It has been shown that a CDM probe head can principally measure the fast initial step, but the waveform will not be identical to the current entering the pogo pin.

Figure 13: Schematic to simulate the current measured by an ideal 1-Ω CDM probe

 

Figure 14: Simulated current of the current into the pogo pin tip (blue) and through the 1-Ω resistor of a CDM probe (red)

TLP Tests with 20-ps Rise Time

Diode Performance

To assess the performance of the ESD protection a diode test structure on wafer was measured with the fast TLP source presented in section IV.B.2. The diode size was about twice as large as used in the ESD protection for the LNA. RF probes of type Cascade Infinity with a bandwidth of 40 GHz were used in TDT configuration. With a fast rise time of 20 ps the wiring inductance will cause a considerable inductive voltage drop. In order to eliminate this contribution, a de-embedding structure with the same metallization, but short-circuited in the lowest metal layer, was also measured. Hence, it is possible to assess the voltage contribution from the diode alone by subtracting the de-embedding waveform. In Figure 15 the voltage response of both the diode and the de-embedding structure at a current of -3 A are plotted. The voltage response after subtraction of the de-embedding waveform is presented in Figure 16.

The diode shows 2 V clamping voltage with an overshoot of 0.5 V. This should be considered a very fast diode with a turn on time of less than 50 ps. This can typically not be achieved with STI-bound diodes or SCR based devices.

Figure 15: Voltage response of the ESD diode (blue), and the de-embedding structure (red) at -3 A TLP with 20 ps rise time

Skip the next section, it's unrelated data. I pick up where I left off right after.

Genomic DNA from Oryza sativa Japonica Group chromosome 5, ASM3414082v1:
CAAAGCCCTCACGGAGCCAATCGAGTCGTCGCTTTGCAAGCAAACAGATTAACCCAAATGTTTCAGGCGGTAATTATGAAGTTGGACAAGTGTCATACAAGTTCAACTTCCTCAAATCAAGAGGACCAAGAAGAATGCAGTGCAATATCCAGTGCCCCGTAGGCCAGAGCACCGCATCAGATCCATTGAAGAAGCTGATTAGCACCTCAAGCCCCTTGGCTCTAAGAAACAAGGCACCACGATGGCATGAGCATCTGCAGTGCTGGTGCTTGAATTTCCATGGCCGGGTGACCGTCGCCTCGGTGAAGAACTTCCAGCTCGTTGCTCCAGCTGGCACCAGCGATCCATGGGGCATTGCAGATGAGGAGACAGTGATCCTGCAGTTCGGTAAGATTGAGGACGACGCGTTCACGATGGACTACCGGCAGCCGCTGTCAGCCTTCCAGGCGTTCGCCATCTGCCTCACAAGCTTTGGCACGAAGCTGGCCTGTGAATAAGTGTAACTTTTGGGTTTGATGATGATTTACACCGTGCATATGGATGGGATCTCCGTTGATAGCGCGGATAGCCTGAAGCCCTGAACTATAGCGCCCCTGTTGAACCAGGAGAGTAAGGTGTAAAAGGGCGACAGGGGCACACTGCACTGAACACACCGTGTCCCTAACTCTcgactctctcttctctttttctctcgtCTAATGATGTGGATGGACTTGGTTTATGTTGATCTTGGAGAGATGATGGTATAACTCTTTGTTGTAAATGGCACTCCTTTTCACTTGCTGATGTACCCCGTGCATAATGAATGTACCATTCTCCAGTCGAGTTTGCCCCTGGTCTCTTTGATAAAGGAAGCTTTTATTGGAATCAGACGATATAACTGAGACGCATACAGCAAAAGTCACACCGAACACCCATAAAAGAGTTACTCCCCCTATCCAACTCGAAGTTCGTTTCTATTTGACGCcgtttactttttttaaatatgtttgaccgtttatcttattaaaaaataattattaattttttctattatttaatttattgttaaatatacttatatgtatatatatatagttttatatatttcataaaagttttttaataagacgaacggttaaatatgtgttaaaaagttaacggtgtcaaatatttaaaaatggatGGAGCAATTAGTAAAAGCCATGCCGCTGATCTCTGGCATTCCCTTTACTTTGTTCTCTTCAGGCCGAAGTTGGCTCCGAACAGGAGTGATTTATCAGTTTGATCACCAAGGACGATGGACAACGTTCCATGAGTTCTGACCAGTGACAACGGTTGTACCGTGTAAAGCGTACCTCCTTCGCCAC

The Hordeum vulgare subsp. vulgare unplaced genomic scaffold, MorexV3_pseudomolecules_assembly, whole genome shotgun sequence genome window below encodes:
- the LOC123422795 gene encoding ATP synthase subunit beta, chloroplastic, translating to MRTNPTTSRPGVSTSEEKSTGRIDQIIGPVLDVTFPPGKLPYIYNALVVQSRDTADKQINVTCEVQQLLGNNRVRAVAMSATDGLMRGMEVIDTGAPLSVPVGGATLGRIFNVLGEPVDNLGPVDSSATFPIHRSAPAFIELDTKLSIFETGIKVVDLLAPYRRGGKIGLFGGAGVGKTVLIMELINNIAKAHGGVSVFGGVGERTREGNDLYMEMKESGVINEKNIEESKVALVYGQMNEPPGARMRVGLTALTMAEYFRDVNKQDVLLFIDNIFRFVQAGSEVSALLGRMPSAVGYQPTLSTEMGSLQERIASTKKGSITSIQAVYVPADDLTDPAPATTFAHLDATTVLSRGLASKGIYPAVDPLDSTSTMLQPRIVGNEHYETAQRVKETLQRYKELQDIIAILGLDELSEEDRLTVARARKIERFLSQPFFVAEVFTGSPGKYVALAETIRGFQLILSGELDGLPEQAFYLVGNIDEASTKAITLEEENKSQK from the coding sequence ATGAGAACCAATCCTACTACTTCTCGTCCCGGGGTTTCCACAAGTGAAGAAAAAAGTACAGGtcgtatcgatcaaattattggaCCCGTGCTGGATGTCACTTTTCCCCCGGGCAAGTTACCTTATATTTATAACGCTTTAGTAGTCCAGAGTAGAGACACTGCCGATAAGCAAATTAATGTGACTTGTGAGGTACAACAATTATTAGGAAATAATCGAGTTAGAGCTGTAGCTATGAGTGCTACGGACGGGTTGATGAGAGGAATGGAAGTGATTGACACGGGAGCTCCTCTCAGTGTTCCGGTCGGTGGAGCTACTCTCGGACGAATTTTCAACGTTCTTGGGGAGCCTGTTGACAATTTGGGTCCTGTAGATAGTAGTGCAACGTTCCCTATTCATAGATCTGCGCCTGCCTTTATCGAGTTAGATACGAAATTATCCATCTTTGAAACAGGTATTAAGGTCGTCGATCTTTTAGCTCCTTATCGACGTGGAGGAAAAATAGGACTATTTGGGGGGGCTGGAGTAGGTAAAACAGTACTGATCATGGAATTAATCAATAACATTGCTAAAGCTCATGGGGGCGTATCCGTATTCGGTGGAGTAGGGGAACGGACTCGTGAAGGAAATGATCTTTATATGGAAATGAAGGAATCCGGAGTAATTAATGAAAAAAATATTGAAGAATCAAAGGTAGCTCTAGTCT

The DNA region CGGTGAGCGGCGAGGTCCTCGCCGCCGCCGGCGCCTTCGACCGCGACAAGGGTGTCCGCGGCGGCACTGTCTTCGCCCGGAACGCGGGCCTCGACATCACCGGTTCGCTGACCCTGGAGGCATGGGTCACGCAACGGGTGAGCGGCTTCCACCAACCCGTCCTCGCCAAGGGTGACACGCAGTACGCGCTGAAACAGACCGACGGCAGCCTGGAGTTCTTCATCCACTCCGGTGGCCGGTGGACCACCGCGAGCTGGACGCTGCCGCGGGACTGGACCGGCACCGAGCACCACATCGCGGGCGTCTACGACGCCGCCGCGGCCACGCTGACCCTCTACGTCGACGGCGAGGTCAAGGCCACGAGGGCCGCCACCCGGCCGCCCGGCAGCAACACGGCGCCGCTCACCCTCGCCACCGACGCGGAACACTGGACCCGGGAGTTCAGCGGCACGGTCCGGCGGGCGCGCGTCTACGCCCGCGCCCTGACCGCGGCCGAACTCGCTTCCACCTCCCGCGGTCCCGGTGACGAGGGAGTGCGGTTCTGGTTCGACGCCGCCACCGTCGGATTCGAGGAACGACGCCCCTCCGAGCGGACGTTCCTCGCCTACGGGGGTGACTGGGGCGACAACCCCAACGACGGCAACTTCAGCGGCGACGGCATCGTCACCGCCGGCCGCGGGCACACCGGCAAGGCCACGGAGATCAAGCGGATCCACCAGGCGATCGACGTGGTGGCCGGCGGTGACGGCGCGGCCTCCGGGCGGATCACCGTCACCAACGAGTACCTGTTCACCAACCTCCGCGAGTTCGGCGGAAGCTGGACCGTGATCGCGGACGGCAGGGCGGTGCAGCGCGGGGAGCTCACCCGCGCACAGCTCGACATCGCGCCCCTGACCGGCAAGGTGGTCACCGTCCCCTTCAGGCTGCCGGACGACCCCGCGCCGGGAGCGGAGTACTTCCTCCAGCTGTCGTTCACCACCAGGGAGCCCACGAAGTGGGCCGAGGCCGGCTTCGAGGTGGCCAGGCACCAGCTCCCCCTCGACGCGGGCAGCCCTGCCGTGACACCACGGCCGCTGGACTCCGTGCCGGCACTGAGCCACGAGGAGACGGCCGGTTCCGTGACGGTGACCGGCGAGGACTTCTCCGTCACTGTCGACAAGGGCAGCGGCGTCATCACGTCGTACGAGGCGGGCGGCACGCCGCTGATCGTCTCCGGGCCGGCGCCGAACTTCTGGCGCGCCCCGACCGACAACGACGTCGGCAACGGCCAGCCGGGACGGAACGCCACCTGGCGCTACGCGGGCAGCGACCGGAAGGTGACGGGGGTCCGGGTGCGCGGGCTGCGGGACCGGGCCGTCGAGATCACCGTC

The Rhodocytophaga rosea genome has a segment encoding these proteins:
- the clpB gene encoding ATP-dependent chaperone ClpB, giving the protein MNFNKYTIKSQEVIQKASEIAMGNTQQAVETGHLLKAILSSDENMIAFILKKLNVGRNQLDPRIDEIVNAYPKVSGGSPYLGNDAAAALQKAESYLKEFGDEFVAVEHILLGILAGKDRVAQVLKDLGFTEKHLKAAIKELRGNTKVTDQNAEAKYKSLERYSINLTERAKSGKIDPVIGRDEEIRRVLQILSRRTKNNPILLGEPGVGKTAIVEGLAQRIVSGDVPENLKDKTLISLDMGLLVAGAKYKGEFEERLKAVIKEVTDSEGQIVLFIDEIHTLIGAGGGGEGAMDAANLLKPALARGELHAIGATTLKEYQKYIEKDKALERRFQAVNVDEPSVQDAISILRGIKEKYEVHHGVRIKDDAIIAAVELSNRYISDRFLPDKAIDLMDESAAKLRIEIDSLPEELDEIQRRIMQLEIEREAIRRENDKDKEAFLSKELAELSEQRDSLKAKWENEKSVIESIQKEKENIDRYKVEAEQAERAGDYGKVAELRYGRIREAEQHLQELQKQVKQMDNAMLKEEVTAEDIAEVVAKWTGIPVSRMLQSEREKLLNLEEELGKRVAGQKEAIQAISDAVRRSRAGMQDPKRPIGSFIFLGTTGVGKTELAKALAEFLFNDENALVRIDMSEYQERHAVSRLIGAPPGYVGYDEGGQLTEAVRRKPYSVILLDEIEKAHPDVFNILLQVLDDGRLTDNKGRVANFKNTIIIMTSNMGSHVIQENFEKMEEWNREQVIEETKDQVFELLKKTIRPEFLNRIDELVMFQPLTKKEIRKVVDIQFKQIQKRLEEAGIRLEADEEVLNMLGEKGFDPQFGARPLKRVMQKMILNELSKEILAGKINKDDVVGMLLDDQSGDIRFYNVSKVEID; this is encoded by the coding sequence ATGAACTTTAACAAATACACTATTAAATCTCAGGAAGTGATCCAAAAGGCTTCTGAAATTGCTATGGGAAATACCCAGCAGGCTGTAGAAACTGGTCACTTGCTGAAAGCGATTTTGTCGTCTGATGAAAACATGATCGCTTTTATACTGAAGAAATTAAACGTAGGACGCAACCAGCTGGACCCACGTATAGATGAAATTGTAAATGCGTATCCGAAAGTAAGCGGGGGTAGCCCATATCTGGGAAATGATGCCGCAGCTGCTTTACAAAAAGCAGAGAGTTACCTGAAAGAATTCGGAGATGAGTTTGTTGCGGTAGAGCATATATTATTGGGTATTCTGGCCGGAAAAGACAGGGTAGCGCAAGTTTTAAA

Figure 16: Voltage response of the ESD protection diode, de-embedded by subtracting the wiring contribution

LNA Test Structure TLP Results

To assess if these diodes can protect the LNA sufficiently, two different structures on wafer level were tested, as shown in Figure 17. Both structures use an LNA monitor device consisting of the transistors of a typical LNA. Test structure LNA1 has the VSS and VDD connections of the LNA monitor connected directly at the VSS/VDD nodes of the ESD diodes. LNA2 has the VSS of the LNA connected to the VSS rail with a 40-µm long trace. These test structures are only suitable for negative TLP testing, since the power clamp (not shown in the figure) is insufficiently connected with relatively large inductance. The results from TLP testing with 20-ps rise time are presented in Figure 18. LNA1 (with the short VSS connection) fails at -6 A current, which is about the same value as obtained from VF-TLP testing of the packaged LNA product with a rise time of 100 ps. This means that the fast rise time of 20 ps can be handled by the circuit. The small overshoot of the diodes is not harming the LNA gate oxide. LNA2, on the other hand, shows a much lower failure current of -3 A.

Figure 17: LNA test structures LNA1 with short VSS connection (left) and LNA2 with long VSS connection (right)

 

Figure 18: VF-TLP result for the LNA test structures measured with 20 ps rise time

Analysis of the Failure of LNA2